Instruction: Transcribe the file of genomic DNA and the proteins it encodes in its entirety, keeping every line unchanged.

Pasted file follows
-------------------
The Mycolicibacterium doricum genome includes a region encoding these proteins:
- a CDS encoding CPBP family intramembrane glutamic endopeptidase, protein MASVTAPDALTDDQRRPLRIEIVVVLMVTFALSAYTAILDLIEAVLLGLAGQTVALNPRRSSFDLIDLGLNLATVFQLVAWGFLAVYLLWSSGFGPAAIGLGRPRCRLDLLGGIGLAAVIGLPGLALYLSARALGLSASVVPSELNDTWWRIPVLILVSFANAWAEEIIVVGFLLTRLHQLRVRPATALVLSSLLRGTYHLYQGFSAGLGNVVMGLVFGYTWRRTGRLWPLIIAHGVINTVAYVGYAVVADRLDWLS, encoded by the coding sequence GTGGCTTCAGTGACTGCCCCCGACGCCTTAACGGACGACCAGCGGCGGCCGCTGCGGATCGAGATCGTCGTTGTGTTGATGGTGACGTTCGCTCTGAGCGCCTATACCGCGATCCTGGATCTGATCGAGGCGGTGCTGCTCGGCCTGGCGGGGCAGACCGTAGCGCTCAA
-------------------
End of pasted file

The Mycolicibacterium doricum genome includes a region encoding these proteins:
- a CDS encoding CPBP family intramembrane glutamic endopeptidase, protein MASVTAPDALTDDQRRPLRIEIVVVLMVTFALSAYTAILDLIEAVLLGLAGQTVALNPRRSSFDLIDLGLNLATVFQLVAWGFLAVYLLWSSGFGPAAIGLGRPRCRLDLLGGIGLAAVIGLPGLALYLSARALGLSASVVPSELNDTWWRIPVLILVSFANAWAEEIIVVGFLLTRLHQLRVRPATALVLSSLLRGTYHLYQGFSAGLGNVVMGLVFGYTWRRTGRLWPLIIAHGVINTVAYVGYAVVADRLDWLS, encoded by the coding sequence GTGGCTTCAGTGACTGCCCCCGACGCCTTAACGGACGACCAGCGGCGGCCGCTGCGGATCGAGATCGTCGTTGTGTTGATGGTGACGTTCGCTCTGAGCGCCTATACCGCGATCCTGGATCTGATCGAGGCGGTGCTGCTCGGCCTGGCGGGGCAGACCGTAGCGCTCAA